The National Library of Medicine’s previous collaborations with Archives Unbound, completed in 2012, include AIDS Crisis: Records of the National Commission on Acquired Immune Deficiency Syndrome, 1983–1994 and Development of Environmental Health Policy: Pope A. Lawrence Papers 1924–1983. The newly-digitized Kolb collection deals chiefly with the subjects of drug addiction, alcoholism, juvenile delinquency, and mental health. Although parts of the collection were not digitized due to the patient privacy, privacy of Kolb’s coworkers, and copyright concerns around specific documents, the entire collection is available to researchers at the National Library of Medicine. The complete finding aid for the Kolb papers is available free from the National Library of Medicine, and researchers are cordially invited to visit the Library to consult the collection directly.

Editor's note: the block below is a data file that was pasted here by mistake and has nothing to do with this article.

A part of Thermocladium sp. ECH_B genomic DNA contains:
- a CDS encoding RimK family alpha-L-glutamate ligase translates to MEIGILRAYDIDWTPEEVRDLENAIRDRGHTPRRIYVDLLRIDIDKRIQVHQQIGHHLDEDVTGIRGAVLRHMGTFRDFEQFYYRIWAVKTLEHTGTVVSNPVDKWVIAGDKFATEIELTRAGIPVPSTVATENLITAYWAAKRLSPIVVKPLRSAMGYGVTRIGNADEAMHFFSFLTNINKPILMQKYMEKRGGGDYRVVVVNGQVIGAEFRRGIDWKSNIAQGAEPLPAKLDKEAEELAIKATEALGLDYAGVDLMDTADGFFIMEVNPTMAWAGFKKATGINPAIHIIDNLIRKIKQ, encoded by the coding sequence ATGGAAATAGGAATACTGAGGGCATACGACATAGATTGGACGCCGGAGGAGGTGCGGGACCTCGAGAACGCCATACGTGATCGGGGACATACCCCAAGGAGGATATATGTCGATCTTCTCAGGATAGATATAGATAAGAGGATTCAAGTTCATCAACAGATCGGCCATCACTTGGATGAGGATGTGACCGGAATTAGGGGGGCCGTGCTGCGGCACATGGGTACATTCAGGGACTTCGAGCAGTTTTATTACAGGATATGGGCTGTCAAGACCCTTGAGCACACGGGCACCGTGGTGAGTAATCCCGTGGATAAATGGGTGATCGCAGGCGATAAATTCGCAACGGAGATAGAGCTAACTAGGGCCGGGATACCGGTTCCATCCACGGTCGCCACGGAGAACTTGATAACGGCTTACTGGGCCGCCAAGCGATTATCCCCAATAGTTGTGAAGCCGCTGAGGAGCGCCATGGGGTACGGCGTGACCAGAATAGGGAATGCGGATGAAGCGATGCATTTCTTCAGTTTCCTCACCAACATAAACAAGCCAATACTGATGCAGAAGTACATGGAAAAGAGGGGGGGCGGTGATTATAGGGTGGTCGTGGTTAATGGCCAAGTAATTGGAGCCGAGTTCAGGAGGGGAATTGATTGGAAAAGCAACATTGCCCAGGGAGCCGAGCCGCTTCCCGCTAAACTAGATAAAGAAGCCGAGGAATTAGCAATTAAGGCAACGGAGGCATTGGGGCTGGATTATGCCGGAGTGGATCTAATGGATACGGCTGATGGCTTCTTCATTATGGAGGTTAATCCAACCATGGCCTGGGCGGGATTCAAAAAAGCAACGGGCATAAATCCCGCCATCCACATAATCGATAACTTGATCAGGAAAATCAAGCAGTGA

Dr. Lawrence Kolb was born in Galesville, Maryland, on February 20, 1881, and graduated from the University of Maryland medical school in 1908. The next year he was commissioned an Assistant Surgeon in the Public Health Service. From 1913 to 1919, he was stationed at the Ellis Island, New York Immigration Station, specializing in the mental disease and illness of incoming immigrants. During this same period, he also developed a program for the study and treatment of post-World War I patients suffering from war-caused neuroses. In 1923, Dr. Kolb came to Washington, D.C. and spent five years studying drug addiction and its relationship to crime. He was one of the first to advocate treating drug addicts as patients, not criminals. By 1934, Dr. Kolb was an international expert in the study of psychiatry and narcotics, and was appointed head of the Public Health Service Hospital in Lexington, Kentucky to lead the U.S. government’s first experimental unit for treating drug addicts. His final duty station was as Chief of the Public Health Service Mental Hygiene Division from 1938–1944. He was promoted to Assistant Surgeon General in 1942. His work there, along with that of Dr. Thomas Parran, led to the creation of the National Institute for Mental Health in 1946.